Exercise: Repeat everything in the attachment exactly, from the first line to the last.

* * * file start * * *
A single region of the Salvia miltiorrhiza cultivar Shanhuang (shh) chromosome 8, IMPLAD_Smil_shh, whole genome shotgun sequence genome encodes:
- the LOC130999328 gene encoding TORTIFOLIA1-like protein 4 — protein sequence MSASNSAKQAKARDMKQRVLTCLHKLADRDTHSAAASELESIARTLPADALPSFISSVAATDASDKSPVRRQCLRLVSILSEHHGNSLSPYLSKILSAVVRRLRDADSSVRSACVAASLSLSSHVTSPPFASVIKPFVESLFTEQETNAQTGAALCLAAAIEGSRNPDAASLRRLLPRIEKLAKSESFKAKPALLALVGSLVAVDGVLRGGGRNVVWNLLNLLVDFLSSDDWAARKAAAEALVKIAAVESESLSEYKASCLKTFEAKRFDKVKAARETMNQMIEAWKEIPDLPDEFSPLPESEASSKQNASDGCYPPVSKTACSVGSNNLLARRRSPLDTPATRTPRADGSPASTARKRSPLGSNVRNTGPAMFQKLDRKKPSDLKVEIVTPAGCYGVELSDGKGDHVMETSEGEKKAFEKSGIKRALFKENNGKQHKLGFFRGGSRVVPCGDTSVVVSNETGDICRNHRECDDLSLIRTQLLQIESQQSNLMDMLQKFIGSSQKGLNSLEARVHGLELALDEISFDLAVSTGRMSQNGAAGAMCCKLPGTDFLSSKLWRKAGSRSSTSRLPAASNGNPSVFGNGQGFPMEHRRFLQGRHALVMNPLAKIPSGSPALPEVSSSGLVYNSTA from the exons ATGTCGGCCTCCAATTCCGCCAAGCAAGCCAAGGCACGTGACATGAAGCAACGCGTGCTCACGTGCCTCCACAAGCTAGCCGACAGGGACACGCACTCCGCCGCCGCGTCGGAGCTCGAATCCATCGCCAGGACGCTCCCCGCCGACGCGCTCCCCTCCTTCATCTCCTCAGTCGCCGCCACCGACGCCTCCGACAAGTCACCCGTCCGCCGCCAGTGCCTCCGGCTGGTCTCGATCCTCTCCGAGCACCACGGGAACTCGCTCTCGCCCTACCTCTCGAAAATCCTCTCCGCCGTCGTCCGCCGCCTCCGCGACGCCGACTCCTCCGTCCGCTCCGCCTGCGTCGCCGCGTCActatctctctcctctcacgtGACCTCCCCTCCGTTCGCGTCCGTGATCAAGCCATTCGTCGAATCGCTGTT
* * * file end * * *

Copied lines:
A single region of the Salvia miltiorrhiza cultivar Shanhuang (shh) chromosome 8, IMPLAD_Smil_shh, whole genome shotgun sequence genome encodes:
- the LOC130999328 gene encoding TORTIFOLIA1-like protein 4 — protein sequence MSASNSAKQAKARDMKQRVLTCLHKLADRDTHSAAASELESIARTLPADALPSFISSVAATDASDKSPVRRQCLRLVSILSEHHGNSLSPYLSKILSAVVRRLRDADSSVRSACVAASLSLSSHVTSPPFASVIKPFVESLFTEQETNAQTGAALCLAAAIEGSRNPDAASLRRLLPRIEKLAKSESFKAKPALLALVGSLVAVDGVLRGGGRNVVWNLLNLLVDFLSSDDWAARKAAAEALVKIAAVESESLSEYKASCLKTFEAKRFDKVKAARETMNQMIEAWKEIPDLPDEFSPLPESEASSKQNASDGCYPPVSKTACSVGSNNLLARRRSPLDTPATRTPRADGSPASTARKRSPLGSNVRNTGPAMFQKLDRKKPSDLKVEIVTPAGCYGVELSDGKGDHVMETSEGEKKAFEKSGIKRALFKENNGKQHKLGFFRGGSRVVPCGDTSVVVSNETGDICRNHRECDDLSLIRTQLLQIESQQSNLMDMLQKFIGSSQKGLNSLEARVHGLELALDEISFDLAVSTGRMSQNGAAGAMCCKLPGTDFLSSKLWRKAGSRSSTSRLPAASNGNPSVFGNGQGFPMEHRRFLQGRHALVMNPLAKIPSGSPALPEVSSSGLVYNSTA from the exons ATGTCGGCCTCCAATTCCGCCAAGCAAGCCAAGGCACGTGACATGAAGCAACGCGTGCTCACGTGCCTCCACAAGCTAGCCGACAGGGACACGCACTCCGCCGCCGCGTCGGAGCTCGAATCCATCGCCAGGACGCTCCCCGCCGACGCGCTCCCCTCCTTCATCTCCTCAGTCGCCGCCACCGACGCCTCCGACAAGTCACCCGTCCGCCGCCAGTGCCTCCGGCTGGTCTCGATCCTCTCCGAGCACCACGGGAACTCGCTCTCGCCCTACCTCTCGAAAATCCTCTCCGCCGTCGTCCGCCGCCTCCGCGACGCCGACTCCTCCGTCCGCTCCGCCTGCGTCGCCGCGTCActatctctctcctctcacgtGACCTCCCCTCCGTTCGCGTCCGTGATCAAGCCATTCGTCGAATCGCTGTT